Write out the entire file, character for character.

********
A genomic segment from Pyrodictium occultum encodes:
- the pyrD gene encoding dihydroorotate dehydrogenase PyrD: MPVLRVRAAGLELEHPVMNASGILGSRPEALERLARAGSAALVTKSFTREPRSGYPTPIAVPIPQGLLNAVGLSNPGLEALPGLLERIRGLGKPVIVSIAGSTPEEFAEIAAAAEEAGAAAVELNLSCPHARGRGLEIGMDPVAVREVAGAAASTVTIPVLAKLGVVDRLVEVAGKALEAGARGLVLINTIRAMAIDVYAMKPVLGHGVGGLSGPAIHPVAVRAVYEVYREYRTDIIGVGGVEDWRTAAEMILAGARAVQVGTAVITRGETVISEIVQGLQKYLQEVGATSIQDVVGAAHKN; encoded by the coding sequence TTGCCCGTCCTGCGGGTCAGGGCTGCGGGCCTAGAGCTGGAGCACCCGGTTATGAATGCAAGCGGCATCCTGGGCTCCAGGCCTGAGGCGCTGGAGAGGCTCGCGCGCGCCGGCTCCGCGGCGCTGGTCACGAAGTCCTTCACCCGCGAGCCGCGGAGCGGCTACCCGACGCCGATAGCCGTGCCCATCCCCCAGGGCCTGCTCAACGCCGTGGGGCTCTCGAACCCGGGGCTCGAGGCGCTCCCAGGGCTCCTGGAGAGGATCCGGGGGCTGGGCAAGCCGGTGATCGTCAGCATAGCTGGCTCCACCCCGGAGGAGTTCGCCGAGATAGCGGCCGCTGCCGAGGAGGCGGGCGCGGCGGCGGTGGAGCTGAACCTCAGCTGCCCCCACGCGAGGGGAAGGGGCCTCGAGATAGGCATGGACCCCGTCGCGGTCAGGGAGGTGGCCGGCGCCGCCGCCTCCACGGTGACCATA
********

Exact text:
A genomic segment from Pyrodictium occultum encodes:
- the pyrD gene encoding dihydroorotate dehydrogenase PyrD: MPVLRVRAAGLELEHPVMNASGILGSRPEALERLARAGSAALVTKSFTREPRSGYPTPIAVPIPQGLLNAVGLSNPGLEALPGLLERIRGLGKPVIVSIAGSTPEEFAEIAAAAEEAGAAAVELNLSCPHARGRGLEIGMDPVAVREVAGAAASTVTIPVLAKLGVVDRLVEVAGKALEAGARGLVLINTIRAMAIDVYAMKPVLGHGVGGLSGPAIHPVAVRAVYEVYREYRTDIIGVGGVEDWRTAAEMILAGARAVQVGTAVITRGETVISEIVQGLQKYLQEVGATSIQDVVGAAHKN; encoded by the coding sequence TTGCCCGTCCTGCGGGTCAGGGCTGCGGGCCTAGAGCTGGAGCACCCGGTTATGAATGCAAGCGGCATCCTGGGCTCCAGGCCTGAGGCGCTGGAGAGGCTCGCGCGCGCCGGCTCCGCGGCGCTGGTCACGAAGTCCTTCACCCGCGAGCCGCGGAGCGGCTACCCGACGCCGATAGCCGTGCCCATCCCCCAGGGCCTGCTCAACGCCGTGGGGCTCTCGAACCCGGGGCTCGAGGCGCTCCCAGGGCTCCTGGAGAGGATCCGGGGGCTGGGCAAGCCGGTGATCGTCAGCATAGCTGGCTCCACCCCGGAGGAGTTCGCCGAGATAGCGGCCGCTGCCGAGGAGGCGGGCGCGGCGGCGGTGGAGCTGAACCTCAGCTGCCCCCACGCGAGGGGAAGGGGCCTCGAGATAGGCATGGACCCCGTCGCGGTCAGGGAGGTGGCCGGCGCCGCCGCCTCCACGGTGACCATA